• Make sure your home environment allows you to engage in lactation stimulating behaviour – keep your baby close by where you can see and respond to their early hunger cues, avoid or limit visitors who are going to make breastfeeding difficult. If you can’t get your breasts out in front of them, their visits should be limited to a half hour max! If these kinds of visitors can’t be avoided, then every time your baby needs to feed they should leave the room rather than you and your baby having to get up and relocate. You should be firmly embedded in your nest with everything you need to hand!
  • Visitors that do come should make you food and drink and not expect to hold the baby while you wait on them.
  • Explain to people that you are not hogging your baby; they have a life time to get to know your baby, what your baby really needs right now is a good food supply and they can only get that if they are allowed to feed frequently (uninterrupted access to their food supply!). It won’t always be like this, just while everything gets established.
  • Keep a sports bottle of drink topped-up and nearby. A sports lid on a bottle is really useful as the bottle can lie down in the bed sheets if needed and not spill.
  • If you get the chance before your baby is born and you have enough room in your freezer, cook and freeze some single portion meals that you can re-heat easily.
  • If you don’t have a freezer, stock up on soups, pasta and oat-based foods like porridge or muesli. Oats are considered to be lactogenic (good for boosting milk supply) and all of these suggestions can be prepared super quick and eaten with one hand.

Take a look at my video course Preparing for Successful Breastfeeding to learn all about how to help your baby latch at your breast (getting your nipple in the right place in their mouth), about early hunger cues, how to hand express and much more. It’s a video course so you can watch it now and then as many times as you like, even after your baby is born.

 

Foot note: there is emerging evidence that a couple of things we may be exposed to around birth have the potential to reduce our milk supply. I am in no way saying that you should decline them or not have them if they are right for you, but I think it’s important that you are aware of their potential so you are making a fully informed choice:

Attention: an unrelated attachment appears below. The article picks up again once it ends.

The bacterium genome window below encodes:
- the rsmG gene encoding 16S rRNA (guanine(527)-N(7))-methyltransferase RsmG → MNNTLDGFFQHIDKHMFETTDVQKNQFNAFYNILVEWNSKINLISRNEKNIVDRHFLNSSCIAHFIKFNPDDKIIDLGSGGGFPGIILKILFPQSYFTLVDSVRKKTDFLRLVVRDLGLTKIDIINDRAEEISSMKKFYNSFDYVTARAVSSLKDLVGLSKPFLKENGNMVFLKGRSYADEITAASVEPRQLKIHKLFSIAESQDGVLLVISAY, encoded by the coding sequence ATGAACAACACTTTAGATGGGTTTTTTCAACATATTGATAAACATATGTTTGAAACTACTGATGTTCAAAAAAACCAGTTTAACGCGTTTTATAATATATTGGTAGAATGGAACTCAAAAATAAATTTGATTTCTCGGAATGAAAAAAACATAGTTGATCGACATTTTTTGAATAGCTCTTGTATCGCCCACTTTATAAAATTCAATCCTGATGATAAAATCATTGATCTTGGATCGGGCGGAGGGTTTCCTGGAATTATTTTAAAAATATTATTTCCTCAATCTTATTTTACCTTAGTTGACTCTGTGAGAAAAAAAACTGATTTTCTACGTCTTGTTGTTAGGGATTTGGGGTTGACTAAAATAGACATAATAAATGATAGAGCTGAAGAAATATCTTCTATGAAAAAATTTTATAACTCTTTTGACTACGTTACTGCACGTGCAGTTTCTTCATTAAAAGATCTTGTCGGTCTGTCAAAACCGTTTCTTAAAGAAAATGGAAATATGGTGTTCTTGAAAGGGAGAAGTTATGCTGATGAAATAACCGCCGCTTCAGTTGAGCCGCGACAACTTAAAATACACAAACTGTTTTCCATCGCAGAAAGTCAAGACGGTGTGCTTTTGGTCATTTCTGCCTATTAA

Syntometrine is an injection that is offered to women immediately after their baby is born to help the placenta come away. Most women don’t actually need this routinely but it can be helpful for women who have an increased risk of bleeding. Visit my free birth planning video to learn more about this.

Syntometrine has the potential to reduce our milk supply. There is limited evidence that one dose at birth will have this effect, but it all depends on how sensitive to it you and your milk supply are; we are all different.

https://www.medicines.org.uk/emc/medicine/3043

Syntocinon is also worth considering. It is often given as a ‘drip’ during labour as part of a labour induction or to speed up a labour that the hospital obstetric team feels has slowed down (that’s a WHOLE other subject for another day!). Research has suggested that this and other ‘routinely’ administered drugs in labour are associated with lower breastfeeding rates but it’s not clear if this is due to a reduction in milk supply or others issues.

http://highwire.stanford.edu/cgi/medline/pmid;19735379

Placental encapsulation / eating your placenta

There are more and more women turning to this due to its growing reputation for maintaining health (especially mood related health) after the birth. There is a cautionary note though as the placenta is high in estrogen which can inhibit lactation. If you have had your placenta encapsulated and are taking it regularly and you then find that your milk supply is low, you can just stop taking it unlike drugs which are injected into you; once they are in they can’t be stopped.

http://www.kevinmd.com/blog/2015/08/please-dont-eat-your-placenta-heres-why.html?utm_content=buffer6bbeb&utm_medium=social&utm_source=facebook.com&utm_campaign=buffer